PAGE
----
“Okay, I’ll be on my way, then.” Not wanting to be a bother, Dragon reached for the doorknob and slipped out of the room. Realizing that this may have been the last opportunity to see Archeops, he whispered, “Goodbye, buddy. You’ve been a great friend to me.” Once he was out of the doctor’s sight, he slowed his pace and pondered what to do next. I can’t call Lord N yet, but I don’t want to wait too long. With injuries like that, I have no idea how long it will take Archeops to recover. I also have to consider the amount of time it will take for Lord N to assemble the Great Dragon. He seems to know what he’s doing, but he never told me how he’s going to go about this. Will he be able to construct the Great Dragon as soon as Ben and the Light Stone are together? The way he barged into the room spouting something about “finding the missing piece” made it seem like there’s more to it than that. Either way, N is expecting me to return to headquarters on my own. I’ll wait around here until he starts getting worried and gives me a call.

    “Damn!” A loud female voice shook Dragon from his thoughts, and the grunt immediately turned his attention to the stairs. A woman who looked to be the same age as the doctor was leaning against the railing, a bewildered expression on her face. She had a slightly rounder frame compared to the man, and ruddier brown hair. “I hope that’s not your blood. We only treat Pokémon here.”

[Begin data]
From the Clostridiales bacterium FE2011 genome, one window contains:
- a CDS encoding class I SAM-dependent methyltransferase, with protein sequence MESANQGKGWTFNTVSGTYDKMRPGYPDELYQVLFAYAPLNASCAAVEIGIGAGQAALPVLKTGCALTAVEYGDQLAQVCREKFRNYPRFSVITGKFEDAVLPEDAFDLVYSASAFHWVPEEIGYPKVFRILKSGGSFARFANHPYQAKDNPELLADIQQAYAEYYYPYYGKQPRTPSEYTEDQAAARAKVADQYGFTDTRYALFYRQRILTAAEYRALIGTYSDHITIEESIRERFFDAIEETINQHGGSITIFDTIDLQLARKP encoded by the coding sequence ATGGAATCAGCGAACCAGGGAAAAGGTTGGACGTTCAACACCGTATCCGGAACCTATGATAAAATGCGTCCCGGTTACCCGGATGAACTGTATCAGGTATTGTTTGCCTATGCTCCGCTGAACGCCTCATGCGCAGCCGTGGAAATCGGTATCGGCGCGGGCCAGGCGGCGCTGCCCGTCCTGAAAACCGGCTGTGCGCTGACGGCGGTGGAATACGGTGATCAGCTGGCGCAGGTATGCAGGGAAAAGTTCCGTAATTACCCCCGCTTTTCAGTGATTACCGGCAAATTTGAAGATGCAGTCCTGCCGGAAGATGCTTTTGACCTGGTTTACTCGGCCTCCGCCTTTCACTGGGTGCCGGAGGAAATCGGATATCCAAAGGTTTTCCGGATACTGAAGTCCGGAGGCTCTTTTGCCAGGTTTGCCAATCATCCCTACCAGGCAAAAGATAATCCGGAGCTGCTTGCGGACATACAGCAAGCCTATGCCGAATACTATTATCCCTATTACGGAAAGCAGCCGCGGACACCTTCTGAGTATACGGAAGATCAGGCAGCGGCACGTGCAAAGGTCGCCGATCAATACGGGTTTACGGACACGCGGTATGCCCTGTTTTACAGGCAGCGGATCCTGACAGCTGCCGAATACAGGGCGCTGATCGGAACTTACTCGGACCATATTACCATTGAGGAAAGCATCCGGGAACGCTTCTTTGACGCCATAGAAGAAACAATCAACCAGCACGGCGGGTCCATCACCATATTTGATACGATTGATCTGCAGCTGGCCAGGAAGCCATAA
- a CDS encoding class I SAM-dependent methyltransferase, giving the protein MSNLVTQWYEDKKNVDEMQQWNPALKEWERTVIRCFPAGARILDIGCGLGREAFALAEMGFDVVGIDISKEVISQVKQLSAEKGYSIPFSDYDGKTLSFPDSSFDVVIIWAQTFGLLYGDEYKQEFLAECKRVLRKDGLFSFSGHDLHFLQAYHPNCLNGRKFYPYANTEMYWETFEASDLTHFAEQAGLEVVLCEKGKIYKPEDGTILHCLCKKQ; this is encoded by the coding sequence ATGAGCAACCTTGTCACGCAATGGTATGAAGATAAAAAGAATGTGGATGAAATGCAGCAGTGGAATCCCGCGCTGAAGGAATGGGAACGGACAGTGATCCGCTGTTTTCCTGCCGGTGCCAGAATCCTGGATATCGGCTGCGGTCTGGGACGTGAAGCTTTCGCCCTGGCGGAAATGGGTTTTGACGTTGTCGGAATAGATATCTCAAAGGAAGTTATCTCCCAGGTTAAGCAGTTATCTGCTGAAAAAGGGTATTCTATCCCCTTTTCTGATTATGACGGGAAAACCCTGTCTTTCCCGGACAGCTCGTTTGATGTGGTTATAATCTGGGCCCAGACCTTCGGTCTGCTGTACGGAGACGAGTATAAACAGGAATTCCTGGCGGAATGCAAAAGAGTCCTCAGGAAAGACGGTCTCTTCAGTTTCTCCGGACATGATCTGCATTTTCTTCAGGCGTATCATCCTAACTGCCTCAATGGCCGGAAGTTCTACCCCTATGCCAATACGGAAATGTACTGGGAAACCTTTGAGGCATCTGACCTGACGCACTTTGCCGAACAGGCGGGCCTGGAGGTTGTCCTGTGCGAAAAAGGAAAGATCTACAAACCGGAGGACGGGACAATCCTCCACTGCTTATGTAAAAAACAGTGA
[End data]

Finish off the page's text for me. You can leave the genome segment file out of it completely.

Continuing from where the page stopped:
Dragon glanced down at his bloody uniform before flashing the woman a look of disgust. Her lighthearted tone signified that she was trying to crack a joke, but he didn’t find it funny. She must work here, too. She’s awfully insensitive for someone with this kind of job. Dragon didn’t particularly like either of the doctors, but he figured the only thing that really mattered was whether or not they were good at what they did.

    The female doctor looked disappointed, as if she hadn’t been expecting that reaction. “I’m sorry, kiddo. It must be pretty bad if you convinced my husband to do something about it. See, we’re supposed to be taking a couple weeks off… but unfortunately, that’s nearly impossible, what with all the business around here. Working at this place can be pure chaos sometimes! There’s no need to worry, though! Rodger certainly knows his stuff. If I were the one doing the work, on the other hand… ah, I’m kidding! They don’t just hand out PhDs to anyone, y’know.” She continued to stare at his clothes in bemusement. “I can wash those for you if you want. I have a son your age, and I’m sure he wouldn’t mind if you borrowed something of his. He never wears half the things I buy him, anyway.” There was a tinge of sadness in her voice, but Dragon couldn’t tell why.

    “Oh, okay, I guess.” The grunt thought it would be awkward to walk around in someone else’s clothing, but it would be even worse to roam the streets of Icirrus looking like he had bathed in a pool of blood.